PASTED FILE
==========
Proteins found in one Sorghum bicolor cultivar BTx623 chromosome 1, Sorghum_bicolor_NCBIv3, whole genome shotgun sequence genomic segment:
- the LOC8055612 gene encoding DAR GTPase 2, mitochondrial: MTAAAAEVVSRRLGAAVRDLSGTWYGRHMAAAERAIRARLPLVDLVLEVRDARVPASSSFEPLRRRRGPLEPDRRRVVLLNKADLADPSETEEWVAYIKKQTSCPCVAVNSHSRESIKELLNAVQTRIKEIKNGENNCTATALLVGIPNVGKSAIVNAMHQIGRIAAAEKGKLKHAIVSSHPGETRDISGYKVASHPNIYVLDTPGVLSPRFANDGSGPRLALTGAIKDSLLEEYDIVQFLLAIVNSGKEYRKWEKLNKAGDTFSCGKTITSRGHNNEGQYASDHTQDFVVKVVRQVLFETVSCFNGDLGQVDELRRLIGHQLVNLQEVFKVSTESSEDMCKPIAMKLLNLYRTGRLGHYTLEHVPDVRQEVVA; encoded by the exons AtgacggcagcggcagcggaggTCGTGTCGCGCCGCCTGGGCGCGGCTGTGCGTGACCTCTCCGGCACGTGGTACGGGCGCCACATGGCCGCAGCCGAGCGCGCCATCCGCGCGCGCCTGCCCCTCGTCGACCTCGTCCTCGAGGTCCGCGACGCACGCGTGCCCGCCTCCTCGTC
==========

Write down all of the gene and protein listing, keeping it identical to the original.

Proteins found in one Sorghum bicolor cultivar BTx623 chromosome 1, Sorghum_bicolor_NCBIv3, whole genome shotgun sequence genomic segment:
- the LOC8055612 gene encoding DAR GTPase 2, mitochondrial: MTAAAAEVVSRRLGAAVRDLSGTWYGRHMAAAERAIRARLPLVDLVLEVRDARVPASSSFEPLRRRRGPLEPDRRRVVLLNKADLADPSETEEWVAYIKKQTSCPCVAVNSHSRESIKELLNAVQTRIKEIKNGENNCTATALLVGIPNVGKSAIVNAMHQIGRIAAAEKGKLKHAIVSSHPGETRDISGYKVASHPNIYVLDTPGVLSPRFANDGSGPRLALTGAIKDSLLEEYDIVQFLLAIVNSGKEYRKWEKLNKAGDTFSCGKTITSRGHNNEGQYASDHTQDFVVKVVRQVLFETVSCFNGDLGQVDELRRLIGHQLVNLQEVFKVSTESSEDMCKPIAMKLLNLYRTGRLGHYTLEHVPDVRQEVVA; encoded by the exons AtgacggcagcggcagcggaggTCGTGTCGCGCCGCCTGGGCGCGGCTGTGCGTGACCTCTCCGGCACGTGGTACGGGCGCCACATGGCCGCAGCCGAGCGCGCCATCCGCGCGCGCCTGCCCCTCGTCGACCTCGTCCTCGAGGTCCGCGACGCACGCGTGCCCGCCTCCTCGTC